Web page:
Swing Bridges and Sandy Bays…

Swing Bridges and Sandy Bays…

After leaving our sea-side camp in Westport’s North Beach, we spent a few hours in the town sorting out our laundry, filling up with petrol, showering and using the internet before setting off once again!

We drove through the beautiful Buller Gorge en route to the Abel Tasman National Park. The Buller Gorge is not only famous for its stunning natural scenery but also for being the home of New Zealand’s longest swing bridge! At 110 metres long, crossing it is a bit of a nerve-racking experience – not because it is particularly high but because it is incredibly wobbly!

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Standing right in the middle of the swing bridge is a great way to photograph the Buller River rushing by underneath – but only if you can manage to keep steady as it sways in the wind!

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The location of the swing bridge also marks the spot of the 1929 Murchison earthquake. This 7.8 magnitude quake was felt throughout New Zealand and caused many treacherous landslides in the area. The most noticeable change to the landscape is where the ground along the White Creek fault line was raised by 4.5 metres! Once you cross the bridge you can then access numerous walks in the surrounding countryside (all included within the swing bridge admission prices of $5). We did the 15 minute loop walk which crossed over the fault line and was dotted with information boards detailing the history of the area.

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After our walk we got back into the camper and continued our journey north-west to Abel Tasman. The National Park is famous for its picturesque coastline and hidden coves, but we wouldn’t be experiencing it until the following day. We drove through the Motueka Valley as far as Motueka town where we camped for the night. The camp was probably one of the strangest places we had stayed in so far – it was right next to the sea and salt water baths, in a car park close to the port. The site was free for campers which resulted in hordes of hippies, ‘free-spirits’ and life-long travellers making the most of it through practically setting up home there. It was a bizarre evening as we watched a couple of jugglers practising in the car park, groups of friends hula-hooping and the odd ‘magic herb’ seller getting friendly with their occasional visitors.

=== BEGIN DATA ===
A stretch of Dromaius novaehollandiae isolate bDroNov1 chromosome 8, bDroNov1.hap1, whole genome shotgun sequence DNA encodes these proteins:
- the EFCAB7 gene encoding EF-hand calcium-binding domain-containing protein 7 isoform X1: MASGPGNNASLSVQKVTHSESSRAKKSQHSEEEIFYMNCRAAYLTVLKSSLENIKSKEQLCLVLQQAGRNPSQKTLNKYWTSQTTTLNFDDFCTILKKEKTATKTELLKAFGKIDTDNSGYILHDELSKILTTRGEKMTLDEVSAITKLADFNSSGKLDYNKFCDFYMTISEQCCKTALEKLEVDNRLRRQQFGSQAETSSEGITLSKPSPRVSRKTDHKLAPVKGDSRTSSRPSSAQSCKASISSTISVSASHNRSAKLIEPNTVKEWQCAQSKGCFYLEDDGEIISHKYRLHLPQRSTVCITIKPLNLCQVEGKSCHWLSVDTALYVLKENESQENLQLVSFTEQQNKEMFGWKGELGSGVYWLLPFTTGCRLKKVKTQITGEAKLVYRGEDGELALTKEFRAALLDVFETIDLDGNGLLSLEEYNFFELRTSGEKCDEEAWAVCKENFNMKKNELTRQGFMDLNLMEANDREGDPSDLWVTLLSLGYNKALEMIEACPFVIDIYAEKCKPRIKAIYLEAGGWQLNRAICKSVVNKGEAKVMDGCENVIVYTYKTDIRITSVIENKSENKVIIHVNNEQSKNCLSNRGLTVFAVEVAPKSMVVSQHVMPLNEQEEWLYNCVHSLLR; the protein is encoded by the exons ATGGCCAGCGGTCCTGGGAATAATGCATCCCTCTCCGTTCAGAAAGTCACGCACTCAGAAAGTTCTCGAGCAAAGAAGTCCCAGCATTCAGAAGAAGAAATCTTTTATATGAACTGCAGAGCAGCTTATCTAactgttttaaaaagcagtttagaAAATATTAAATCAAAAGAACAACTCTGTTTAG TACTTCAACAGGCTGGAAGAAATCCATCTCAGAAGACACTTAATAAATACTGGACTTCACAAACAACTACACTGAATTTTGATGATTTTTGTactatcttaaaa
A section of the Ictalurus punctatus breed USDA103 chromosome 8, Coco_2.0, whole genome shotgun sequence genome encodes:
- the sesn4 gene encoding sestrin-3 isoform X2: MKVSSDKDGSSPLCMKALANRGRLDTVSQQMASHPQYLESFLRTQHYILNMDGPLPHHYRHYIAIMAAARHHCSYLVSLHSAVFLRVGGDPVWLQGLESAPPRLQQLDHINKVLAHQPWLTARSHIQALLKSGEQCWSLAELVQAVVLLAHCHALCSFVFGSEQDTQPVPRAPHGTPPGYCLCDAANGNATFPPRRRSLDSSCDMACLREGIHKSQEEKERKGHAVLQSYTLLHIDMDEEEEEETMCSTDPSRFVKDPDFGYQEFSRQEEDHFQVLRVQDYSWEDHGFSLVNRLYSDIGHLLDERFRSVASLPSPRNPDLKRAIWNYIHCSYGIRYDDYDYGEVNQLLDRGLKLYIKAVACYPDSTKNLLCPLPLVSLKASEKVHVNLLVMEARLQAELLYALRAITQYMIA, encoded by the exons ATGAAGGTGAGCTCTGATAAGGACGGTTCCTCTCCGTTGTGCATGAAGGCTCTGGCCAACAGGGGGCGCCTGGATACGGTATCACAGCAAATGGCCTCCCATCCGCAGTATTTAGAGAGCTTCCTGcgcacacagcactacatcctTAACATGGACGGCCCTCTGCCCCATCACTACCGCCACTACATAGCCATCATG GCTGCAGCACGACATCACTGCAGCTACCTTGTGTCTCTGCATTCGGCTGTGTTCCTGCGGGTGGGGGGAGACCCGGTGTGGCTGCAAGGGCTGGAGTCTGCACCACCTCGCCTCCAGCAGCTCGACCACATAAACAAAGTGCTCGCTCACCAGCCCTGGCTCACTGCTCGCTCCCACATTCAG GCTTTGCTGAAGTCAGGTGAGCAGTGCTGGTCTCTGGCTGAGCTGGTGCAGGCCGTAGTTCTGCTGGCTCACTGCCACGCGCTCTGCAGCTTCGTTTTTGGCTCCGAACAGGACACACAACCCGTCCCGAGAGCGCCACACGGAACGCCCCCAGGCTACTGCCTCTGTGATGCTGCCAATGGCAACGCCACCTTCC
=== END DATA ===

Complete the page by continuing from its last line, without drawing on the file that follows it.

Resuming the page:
We sort of slept with one eye open that night and were pleased to be on our way the next morning when we drove to Abel Tasman. Once we arrived at Marahau – the ‘gateway’ to the national park, we paid a visit to Old MacDonald’s farm to have a shower before entering the park. We walked part of the Abel Tasman Track – one of New Zealand’s ‘Great Walks’ which took us along the coast and past some beautiful bays…

Stus Lookout, Abel Tasman
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Abel Tasman’s Porter Beach
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Tinline Bay
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Once we had completed our chosen track section we walked back to Marahau where Fred was parked and then drove South to the pretty seaside town of Kaiteriteri.  The beach here is famous for its safe swimming waters and family friendly watersports – the weather was great so we stopped by the beach to grab something to eat and then made our way down the Ruby Coast towards Nelson.

Kaiteriteri Beach
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We arrived in Nelson just before the i-site closed so we asked them where we could camp for the night. Luckily, Nelson is extremely camper van friendly and had a designated parking area next to Guppy Park where we could stay for free – complete with portaloos! Later that evening, we made the most of the warm weather and took a walk into the city centre where we bought a Chinese takeaway for dinner. We ate it back in Fred and it was a nice treat for me not having to cook! The next morning we were awoken by the sun beating through the windows which was a great start to our day out in Nelson…

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